My Favorite Shaker With His Little Friend

Time for your trivia lesson. Ernest Hemingway liked his Martinis ice gold and straight up. He also liked them made 12 parts gin to 1 part Vermouth. He called these Montgomery Martinis after British General Sir Bernard Montgomery who, supposedly, refused to attack enemy forces unless he outnumbered them 12 to 1. It was not intended to be an endearment.

Okay, one more, if you insist. Luis Bunuel, considered to be one of Spain's finest directors (he once collaborated on a film with Salvador Dali) kept a bottle of Vermouth on a window sill. He proclaimed that the sunlight passing through the bottle and shining on his glass of gin was enough Vermouth for his liking.

Be that as it may, I prefer a bit of the taste of the Vermouth to come through. James Bond's preferred Martini, which he named the Vesper Martini after a woman he loved who met a tragic fate (don't they all) called for gin, vodka, and Kina Lillet. I don't know if you can get Kina Lillet anymore, but Lillet Blanc is pretty close.

I threw all of the ingredients into my cocktail shaker with a whole ice-cube tray full of ice minus the one cube I used to chill my Martini glass, shook vigorously for several minutes, dumped the ice-water out of the Martini glass, and dumped the Martini in.

A Thing Of Beauty

Makes You Want To Dive Right In

And dive in is just what I did.

Here's Looking At You

It was sunny early this morning when I went out to get the paper, but it seems to be clouding up. I am hoping it doesn't rain, though, because the Mysterious Chinese Woman and I are heading to Coney Island for their annual Mermaid Parade. Harvey Keitel is leading the parade as King Neptune. I think this is far and away the biggest celebrity they have ever had doing this. Can Robert De Niro be far behind.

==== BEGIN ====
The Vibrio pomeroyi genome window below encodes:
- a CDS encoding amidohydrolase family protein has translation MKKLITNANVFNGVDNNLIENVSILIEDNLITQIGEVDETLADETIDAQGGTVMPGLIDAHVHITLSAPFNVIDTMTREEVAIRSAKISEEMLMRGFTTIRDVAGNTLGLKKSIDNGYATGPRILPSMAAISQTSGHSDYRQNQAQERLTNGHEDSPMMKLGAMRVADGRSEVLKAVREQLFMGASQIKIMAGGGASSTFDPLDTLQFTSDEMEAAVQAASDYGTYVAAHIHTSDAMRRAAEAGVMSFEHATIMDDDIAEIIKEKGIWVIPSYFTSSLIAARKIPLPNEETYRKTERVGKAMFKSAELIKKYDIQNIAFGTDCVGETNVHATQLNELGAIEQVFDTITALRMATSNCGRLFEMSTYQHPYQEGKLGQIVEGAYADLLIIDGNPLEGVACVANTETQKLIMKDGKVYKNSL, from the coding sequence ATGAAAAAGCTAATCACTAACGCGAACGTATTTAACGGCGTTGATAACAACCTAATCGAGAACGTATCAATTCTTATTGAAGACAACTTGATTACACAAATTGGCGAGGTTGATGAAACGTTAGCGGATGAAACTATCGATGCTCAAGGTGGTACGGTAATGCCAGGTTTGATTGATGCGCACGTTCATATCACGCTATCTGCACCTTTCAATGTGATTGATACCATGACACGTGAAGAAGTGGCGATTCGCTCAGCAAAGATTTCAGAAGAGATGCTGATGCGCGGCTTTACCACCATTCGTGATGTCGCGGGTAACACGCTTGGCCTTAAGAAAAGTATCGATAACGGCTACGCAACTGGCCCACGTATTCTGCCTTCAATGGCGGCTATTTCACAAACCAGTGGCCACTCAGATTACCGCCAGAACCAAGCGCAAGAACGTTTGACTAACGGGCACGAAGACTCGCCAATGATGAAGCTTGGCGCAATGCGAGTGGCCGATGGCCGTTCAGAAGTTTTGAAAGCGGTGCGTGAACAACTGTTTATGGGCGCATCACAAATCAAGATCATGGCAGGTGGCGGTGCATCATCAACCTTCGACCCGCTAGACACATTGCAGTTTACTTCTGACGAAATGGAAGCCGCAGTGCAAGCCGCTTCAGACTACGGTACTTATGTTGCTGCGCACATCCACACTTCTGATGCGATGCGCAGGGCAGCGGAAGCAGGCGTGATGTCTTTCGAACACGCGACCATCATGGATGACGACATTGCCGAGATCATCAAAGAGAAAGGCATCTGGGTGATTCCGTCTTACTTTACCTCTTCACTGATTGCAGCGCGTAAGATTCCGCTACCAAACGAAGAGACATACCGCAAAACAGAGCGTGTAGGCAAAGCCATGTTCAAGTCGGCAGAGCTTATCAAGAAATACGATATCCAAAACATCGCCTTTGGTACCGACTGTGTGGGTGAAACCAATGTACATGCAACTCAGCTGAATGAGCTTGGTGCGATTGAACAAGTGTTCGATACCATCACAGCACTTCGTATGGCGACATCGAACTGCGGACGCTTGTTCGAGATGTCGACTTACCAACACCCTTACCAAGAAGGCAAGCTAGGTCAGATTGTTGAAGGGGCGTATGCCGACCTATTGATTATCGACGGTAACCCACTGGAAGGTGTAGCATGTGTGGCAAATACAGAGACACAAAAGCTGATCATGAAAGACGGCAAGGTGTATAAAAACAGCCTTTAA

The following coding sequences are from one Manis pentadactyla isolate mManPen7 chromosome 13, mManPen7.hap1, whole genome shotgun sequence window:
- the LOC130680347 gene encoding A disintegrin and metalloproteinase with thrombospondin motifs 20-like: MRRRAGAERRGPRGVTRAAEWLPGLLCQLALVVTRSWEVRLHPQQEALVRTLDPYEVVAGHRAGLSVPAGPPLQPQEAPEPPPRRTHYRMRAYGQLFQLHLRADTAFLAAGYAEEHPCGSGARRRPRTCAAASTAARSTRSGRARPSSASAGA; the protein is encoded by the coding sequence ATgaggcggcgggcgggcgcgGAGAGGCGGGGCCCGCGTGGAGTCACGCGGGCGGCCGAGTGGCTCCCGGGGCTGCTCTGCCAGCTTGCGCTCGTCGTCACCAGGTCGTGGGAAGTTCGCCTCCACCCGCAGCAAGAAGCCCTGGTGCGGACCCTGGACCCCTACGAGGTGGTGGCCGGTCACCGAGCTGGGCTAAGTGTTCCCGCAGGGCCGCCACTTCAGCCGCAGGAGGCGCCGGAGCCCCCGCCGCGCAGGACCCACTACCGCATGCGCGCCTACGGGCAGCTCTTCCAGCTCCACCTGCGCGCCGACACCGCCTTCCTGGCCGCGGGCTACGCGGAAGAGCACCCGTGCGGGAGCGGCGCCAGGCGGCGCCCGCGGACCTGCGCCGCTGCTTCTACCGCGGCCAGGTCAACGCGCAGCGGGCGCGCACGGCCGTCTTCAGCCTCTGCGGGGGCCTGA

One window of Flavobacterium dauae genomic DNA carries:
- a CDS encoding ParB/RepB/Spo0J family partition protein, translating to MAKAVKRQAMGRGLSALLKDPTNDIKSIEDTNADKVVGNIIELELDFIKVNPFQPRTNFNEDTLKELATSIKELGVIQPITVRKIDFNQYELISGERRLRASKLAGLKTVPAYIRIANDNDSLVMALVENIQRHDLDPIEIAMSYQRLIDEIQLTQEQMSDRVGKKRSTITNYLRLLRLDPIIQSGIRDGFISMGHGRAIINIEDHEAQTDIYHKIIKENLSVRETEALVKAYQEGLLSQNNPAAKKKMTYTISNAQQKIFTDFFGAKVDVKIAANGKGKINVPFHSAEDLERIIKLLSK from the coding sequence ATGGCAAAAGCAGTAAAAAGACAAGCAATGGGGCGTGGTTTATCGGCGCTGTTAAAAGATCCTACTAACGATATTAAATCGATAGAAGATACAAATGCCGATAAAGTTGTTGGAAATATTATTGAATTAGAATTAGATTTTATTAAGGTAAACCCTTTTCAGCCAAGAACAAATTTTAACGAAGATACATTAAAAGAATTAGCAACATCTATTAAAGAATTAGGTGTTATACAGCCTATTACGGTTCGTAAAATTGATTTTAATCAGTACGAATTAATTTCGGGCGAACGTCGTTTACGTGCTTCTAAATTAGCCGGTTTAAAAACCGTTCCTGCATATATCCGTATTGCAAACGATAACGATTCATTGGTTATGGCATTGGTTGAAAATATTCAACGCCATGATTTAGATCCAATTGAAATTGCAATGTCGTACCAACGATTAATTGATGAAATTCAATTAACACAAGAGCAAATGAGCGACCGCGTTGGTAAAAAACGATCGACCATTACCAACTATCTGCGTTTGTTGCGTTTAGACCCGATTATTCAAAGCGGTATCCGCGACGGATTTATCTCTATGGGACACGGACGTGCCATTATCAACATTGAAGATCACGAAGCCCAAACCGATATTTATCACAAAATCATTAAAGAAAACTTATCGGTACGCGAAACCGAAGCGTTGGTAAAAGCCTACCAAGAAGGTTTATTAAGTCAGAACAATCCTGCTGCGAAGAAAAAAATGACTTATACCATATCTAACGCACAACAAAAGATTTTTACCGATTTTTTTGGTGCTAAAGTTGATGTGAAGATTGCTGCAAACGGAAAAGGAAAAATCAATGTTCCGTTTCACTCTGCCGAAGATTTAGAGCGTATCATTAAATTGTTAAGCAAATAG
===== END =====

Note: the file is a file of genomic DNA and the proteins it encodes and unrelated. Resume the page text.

Actually there is a large gay presence at the Mermaid Parade and, shortly after Robert De Niro was born, his father, also named Robert, came out of the closet. More useless trivia for you. Okay, a bit more, Robert De Niro and Marlon Brando are the only two actors to win an Oscar for playing the same character, Vito Corleone. I am on a roll and just can't stop. Up until Vincent D'Onofrio gained 70 pounds for his role in Full Metal Jacket, De Niro held the record when he gained 60 pounds to play Jake LaMotta in Raging Bull. De Niro lost all of the weight during the filming, which shot the scenes of the older and heavier Jake first and then, as De Niro lost weight, shot the scenes of the younger Jake.